Peter Jackson’s “The Hobbit: The Desolation of Smaug” hits theaters this weekend. It’s either the far better of the two ‘Hobbit’ films thus far, or barely better depending on your point of view (you can read our review here). Originally scheduled to be two films, near the end of production, Jackson and Warner Bros. decided to split the story into three films. Good idea? Bad idea? It’ll be hard to tell until the whole thing is over, but our review suggests, you’re already seeing those growing pains.
“The strain of what was originally conceived as one story running the course of two movies, now stretched to its limits with a third picture, is deeply felt,” our reviewer wrote. “The character arcs are negligible… far too many of the film’s story elements [are] just a set up which will pay off in another episode. The episodic, middle chapter [nature of movies] that is currently hurting the modern-day tentpole sequel is fully evinced.”
OK, so the stretched nature of the narrative seems to be a problem. Mercenary-like move? “People think it’s a cold-blooded cash-grab from the studio, but it didn’t come from the studio at all, [the idea to expand to a third film] came from [co-screenwriters] Fran [Walsh] Philipa [Boyens] and I,” Jackson himself said in a recent interview with Entertainment Weekly.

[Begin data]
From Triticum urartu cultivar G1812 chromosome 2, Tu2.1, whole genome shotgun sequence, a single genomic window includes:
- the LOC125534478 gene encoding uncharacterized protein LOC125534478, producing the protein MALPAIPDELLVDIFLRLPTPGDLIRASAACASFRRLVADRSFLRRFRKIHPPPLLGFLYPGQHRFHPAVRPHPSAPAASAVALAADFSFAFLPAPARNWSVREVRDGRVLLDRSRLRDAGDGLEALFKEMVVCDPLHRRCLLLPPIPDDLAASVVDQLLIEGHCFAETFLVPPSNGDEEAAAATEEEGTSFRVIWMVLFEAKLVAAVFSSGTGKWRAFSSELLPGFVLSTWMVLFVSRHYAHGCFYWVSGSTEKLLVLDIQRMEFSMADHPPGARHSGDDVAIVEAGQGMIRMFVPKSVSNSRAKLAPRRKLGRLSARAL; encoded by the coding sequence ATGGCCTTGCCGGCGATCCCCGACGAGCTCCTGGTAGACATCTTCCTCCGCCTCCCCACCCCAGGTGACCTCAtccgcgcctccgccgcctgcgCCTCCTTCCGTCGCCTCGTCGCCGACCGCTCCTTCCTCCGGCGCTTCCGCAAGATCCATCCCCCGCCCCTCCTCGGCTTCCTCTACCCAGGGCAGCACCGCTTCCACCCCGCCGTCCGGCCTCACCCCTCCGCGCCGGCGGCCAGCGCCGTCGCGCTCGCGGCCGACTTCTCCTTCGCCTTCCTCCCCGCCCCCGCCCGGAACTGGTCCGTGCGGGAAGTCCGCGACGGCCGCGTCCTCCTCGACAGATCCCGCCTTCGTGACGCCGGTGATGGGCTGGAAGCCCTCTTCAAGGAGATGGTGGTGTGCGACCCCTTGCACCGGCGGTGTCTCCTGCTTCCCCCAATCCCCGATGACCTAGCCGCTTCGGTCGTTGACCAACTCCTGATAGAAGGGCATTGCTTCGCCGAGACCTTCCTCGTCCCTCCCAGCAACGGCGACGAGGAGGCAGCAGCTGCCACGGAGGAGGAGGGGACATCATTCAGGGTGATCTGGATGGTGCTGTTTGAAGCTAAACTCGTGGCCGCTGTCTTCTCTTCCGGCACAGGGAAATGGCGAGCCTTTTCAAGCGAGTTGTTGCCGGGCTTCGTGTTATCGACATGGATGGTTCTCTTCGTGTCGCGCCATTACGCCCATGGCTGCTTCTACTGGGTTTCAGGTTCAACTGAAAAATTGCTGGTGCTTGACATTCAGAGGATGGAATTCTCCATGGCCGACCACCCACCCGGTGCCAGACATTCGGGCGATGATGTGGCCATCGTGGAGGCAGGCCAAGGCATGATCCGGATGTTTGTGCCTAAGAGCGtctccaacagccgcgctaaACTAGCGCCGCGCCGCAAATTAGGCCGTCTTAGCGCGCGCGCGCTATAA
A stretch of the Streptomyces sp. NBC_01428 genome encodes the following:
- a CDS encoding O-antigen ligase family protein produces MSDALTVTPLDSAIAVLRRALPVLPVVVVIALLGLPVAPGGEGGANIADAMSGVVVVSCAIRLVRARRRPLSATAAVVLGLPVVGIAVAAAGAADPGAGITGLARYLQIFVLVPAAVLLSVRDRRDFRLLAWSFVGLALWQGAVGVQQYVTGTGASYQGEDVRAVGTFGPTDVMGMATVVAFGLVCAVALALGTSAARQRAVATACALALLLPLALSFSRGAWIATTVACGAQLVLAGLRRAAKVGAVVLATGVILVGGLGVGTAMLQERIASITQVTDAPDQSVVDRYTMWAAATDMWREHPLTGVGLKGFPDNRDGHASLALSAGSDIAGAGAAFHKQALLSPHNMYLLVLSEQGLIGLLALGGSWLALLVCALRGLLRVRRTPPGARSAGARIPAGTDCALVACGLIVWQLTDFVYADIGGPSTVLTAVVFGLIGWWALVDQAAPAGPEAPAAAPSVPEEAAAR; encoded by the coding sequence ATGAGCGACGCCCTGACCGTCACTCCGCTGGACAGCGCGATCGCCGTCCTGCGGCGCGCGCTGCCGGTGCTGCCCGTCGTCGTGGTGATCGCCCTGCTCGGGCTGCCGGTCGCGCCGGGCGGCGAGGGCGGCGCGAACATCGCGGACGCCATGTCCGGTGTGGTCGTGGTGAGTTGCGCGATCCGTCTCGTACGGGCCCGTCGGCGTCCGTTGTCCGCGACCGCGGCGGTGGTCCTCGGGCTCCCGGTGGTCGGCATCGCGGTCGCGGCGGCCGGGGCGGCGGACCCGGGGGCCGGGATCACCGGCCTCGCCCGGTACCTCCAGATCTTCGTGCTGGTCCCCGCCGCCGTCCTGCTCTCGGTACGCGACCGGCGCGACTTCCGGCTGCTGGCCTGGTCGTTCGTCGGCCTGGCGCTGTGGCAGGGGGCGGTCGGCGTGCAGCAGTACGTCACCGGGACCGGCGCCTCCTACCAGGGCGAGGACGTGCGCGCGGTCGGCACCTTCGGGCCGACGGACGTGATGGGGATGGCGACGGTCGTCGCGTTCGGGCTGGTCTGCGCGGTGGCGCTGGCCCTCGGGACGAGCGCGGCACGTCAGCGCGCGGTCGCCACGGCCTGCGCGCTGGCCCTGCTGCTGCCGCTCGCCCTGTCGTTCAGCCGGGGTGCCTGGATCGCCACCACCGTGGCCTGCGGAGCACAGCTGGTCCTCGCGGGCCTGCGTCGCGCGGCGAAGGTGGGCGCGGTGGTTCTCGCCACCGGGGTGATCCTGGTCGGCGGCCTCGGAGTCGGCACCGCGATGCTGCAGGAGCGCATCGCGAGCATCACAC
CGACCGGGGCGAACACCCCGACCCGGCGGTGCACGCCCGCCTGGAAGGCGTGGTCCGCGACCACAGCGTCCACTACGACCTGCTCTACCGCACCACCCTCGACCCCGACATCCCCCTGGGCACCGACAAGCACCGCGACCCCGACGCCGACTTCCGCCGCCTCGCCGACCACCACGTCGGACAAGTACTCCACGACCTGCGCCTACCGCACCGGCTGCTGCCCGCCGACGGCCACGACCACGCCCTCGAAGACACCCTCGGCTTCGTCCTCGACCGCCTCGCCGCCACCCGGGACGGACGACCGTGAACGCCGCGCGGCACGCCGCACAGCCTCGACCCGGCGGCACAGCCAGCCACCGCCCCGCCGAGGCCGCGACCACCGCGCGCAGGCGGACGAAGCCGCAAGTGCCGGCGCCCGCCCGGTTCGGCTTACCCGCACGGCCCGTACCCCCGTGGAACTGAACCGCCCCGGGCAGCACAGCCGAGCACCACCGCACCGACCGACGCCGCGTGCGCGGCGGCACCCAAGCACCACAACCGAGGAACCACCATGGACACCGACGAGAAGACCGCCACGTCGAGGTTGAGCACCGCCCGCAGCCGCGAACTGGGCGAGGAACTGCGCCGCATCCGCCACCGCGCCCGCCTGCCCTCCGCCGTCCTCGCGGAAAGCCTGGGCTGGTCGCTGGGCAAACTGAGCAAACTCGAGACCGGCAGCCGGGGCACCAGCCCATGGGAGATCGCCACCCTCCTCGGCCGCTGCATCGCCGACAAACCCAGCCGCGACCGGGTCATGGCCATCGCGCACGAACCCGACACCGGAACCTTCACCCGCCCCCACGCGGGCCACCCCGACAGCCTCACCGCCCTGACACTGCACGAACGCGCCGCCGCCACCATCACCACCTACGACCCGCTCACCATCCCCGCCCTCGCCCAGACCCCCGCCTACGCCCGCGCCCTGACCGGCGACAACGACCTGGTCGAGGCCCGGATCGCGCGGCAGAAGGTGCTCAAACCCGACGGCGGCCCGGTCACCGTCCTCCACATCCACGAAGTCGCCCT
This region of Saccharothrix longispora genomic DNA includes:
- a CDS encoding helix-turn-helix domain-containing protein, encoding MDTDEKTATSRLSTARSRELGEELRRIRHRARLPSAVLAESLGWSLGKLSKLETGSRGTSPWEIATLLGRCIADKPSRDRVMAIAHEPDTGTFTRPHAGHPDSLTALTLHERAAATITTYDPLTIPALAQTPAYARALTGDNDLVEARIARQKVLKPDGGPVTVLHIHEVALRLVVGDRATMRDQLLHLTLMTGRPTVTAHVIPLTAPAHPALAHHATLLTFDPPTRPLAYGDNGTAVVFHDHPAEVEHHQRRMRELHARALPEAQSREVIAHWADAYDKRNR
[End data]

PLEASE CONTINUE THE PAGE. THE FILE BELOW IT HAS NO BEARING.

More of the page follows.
So where would the split of the story originally occurred? And this will probably make more sense to you after you’ve seen the movie, but Jackson said, “The split was going to occur where Bard [The Bowman played by Luke Evans] appears on the river bank as a silhouetted figure with a bow. So the whole barrel sequence was going to be the climax.”
If they would have kept it that way, the first ‘Hobbit’ movie unedited as they are now, would have likely ran about 4 and ½ hours. Jackson says he realizes lots of audiences had problems with the “meandering road movie”-ness of the first ‘Hobbit’ film, but says the decision to expand the movies means “we rethought it all,” and that this was more satisfying. “There was certainly no shortage of material,” he added.
Well, so far the first two movies run almost 6 hours and there’s no doubt “There And Back Again” due December 14, 2015 will run almost 3 hours once more. You’ll have to check back after you see the second film and see if you think it was worth it. ‘The Desolation of Smaug’ opens up in theaters nationwide today.